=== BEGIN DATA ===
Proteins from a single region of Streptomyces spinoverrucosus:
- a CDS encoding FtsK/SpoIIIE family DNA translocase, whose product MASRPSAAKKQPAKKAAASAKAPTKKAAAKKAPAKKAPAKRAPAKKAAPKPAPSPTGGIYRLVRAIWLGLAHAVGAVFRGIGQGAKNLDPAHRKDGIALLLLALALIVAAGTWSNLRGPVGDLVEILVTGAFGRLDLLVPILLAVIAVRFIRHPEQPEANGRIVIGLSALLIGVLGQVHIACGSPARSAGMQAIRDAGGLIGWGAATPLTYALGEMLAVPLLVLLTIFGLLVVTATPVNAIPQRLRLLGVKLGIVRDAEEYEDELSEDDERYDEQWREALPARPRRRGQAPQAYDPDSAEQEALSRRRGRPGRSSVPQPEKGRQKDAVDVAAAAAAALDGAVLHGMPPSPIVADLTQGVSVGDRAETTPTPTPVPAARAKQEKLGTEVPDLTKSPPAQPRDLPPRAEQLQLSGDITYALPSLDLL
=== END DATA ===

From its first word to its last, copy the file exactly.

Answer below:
Proteins from a single region of Streptomyces spinoverrucosus:
- a CDS encoding FtsK/SpoIIIE family DNA translocase, whose product MASRPSAAKKQPAKKAAASAKAPTKKAAAKKAPAKKAPAKRAPAKKAAPKPAPSPTGGIYRLVRAIWLGLAHAVGAVFRGIGQGAKNLDPAHRKDGIALLLLALALIVAAGTWSNLRGPVGDLVEILVTGAFGRLDLLVPILLAVIAVRFIRHPEQPEANGRIVIGLSALLIGVLGQVHIACGSPARSAGMQAIRDAGGLIGWGAATPLTYALGEMLAVPLLVLLTIFGLLVVTATPVNAIPQRLRLLGVKLGIVRDAEEYEDELSEDDERYDEQWREALPARPRRRGQAPQAYDPDSAEQEALSRRRGRPGRSSVPQPEKGRQKDAVDVAAAAAAALDGAVLHGMPPSPIVADLTQGVSVGDRAETTPTPTPVPAARAKQEKLGTEVPDLTKSPPAQPRDLPPRAEQLQLSGDITYALPSLDLL